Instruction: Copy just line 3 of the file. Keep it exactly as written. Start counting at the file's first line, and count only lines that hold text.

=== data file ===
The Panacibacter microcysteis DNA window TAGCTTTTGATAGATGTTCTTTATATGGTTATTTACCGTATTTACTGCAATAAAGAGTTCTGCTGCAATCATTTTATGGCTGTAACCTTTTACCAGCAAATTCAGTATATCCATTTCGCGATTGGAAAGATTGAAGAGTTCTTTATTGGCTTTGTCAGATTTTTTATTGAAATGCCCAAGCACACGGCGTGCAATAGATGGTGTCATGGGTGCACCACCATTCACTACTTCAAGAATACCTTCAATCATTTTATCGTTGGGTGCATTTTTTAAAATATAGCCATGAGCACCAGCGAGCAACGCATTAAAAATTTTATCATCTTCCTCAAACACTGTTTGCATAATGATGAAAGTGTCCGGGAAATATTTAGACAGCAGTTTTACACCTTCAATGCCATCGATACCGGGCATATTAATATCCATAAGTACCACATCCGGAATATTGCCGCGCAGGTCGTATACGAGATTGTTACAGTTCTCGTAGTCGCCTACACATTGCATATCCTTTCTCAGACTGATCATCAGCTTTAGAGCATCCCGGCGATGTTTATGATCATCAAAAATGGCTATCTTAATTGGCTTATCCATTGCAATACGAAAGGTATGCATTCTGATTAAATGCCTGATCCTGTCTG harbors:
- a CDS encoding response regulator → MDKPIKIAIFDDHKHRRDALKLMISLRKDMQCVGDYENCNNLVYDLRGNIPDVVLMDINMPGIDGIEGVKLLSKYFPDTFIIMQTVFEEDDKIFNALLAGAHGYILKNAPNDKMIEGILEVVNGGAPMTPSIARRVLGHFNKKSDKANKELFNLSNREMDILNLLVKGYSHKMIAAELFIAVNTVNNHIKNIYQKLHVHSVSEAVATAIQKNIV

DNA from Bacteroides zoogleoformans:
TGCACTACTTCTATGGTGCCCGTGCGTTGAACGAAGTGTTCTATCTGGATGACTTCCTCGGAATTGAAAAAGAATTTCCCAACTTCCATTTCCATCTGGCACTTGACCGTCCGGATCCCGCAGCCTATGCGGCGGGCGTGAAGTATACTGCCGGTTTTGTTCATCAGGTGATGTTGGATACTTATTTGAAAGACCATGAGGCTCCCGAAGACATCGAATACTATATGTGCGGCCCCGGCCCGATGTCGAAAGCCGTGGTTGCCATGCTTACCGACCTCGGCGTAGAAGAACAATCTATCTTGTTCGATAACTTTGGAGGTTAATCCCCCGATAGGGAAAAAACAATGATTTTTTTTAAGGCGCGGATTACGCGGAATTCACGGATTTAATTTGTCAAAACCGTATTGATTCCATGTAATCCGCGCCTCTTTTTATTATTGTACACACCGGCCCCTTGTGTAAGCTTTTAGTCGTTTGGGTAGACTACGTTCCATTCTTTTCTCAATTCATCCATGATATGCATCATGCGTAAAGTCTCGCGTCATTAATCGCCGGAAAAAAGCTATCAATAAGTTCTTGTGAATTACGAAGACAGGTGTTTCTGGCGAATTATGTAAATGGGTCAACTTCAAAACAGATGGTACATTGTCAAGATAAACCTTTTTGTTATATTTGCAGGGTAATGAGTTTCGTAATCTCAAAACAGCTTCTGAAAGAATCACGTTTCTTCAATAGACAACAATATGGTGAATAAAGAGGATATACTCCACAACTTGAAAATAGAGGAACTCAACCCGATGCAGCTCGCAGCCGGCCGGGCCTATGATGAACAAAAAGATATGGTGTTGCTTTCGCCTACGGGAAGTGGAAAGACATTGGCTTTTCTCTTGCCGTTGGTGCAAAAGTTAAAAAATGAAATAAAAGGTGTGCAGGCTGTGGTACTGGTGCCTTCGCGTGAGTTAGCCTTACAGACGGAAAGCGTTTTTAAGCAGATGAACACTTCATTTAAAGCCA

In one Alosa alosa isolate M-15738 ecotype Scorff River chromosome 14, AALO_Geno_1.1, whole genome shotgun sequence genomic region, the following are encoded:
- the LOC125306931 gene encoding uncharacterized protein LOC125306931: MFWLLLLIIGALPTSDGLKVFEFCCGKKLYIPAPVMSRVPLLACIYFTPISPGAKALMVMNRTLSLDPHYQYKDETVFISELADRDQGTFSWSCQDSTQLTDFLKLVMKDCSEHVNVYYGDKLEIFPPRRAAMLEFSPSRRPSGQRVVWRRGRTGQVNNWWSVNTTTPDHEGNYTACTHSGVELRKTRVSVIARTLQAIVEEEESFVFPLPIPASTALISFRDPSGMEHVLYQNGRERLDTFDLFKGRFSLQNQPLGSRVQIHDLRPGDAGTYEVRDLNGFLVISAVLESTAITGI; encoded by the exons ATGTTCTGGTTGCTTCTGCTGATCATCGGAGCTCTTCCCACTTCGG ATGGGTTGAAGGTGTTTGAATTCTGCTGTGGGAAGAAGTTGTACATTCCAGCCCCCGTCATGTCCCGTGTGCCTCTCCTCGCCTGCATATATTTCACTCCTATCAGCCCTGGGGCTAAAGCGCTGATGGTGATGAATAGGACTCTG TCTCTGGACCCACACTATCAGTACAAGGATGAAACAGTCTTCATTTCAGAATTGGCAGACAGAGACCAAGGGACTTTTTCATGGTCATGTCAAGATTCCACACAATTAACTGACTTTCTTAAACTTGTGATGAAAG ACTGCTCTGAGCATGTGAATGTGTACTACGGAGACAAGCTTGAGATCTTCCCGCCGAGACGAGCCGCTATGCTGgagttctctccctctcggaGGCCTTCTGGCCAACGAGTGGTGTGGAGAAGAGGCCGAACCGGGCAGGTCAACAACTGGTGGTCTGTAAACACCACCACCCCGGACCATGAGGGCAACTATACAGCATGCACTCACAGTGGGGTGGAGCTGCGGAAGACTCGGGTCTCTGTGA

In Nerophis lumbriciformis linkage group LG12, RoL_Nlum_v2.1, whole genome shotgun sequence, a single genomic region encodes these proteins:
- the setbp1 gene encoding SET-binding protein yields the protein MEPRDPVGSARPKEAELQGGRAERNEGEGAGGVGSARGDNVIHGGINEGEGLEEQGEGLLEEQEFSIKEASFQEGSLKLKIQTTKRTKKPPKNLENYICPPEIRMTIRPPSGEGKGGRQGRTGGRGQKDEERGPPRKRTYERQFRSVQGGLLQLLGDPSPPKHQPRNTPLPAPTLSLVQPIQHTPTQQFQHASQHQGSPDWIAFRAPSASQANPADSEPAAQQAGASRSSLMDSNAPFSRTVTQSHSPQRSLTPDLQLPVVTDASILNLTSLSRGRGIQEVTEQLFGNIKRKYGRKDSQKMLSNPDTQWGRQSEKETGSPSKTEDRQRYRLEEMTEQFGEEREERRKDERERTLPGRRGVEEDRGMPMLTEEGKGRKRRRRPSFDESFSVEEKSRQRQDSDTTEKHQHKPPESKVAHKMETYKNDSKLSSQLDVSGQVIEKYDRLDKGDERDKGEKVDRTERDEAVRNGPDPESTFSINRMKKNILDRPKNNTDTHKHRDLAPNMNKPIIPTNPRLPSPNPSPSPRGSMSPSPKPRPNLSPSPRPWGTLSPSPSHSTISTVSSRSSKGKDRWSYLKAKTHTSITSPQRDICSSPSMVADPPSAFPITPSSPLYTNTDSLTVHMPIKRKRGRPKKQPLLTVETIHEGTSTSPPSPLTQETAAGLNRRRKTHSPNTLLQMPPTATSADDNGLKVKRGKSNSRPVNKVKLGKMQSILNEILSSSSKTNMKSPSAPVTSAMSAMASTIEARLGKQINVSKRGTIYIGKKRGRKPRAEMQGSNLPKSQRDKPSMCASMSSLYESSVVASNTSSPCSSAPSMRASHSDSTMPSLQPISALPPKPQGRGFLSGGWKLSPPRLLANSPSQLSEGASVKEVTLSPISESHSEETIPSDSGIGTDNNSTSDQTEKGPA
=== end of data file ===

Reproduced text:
DNA from Bacteroides zoogleoformans: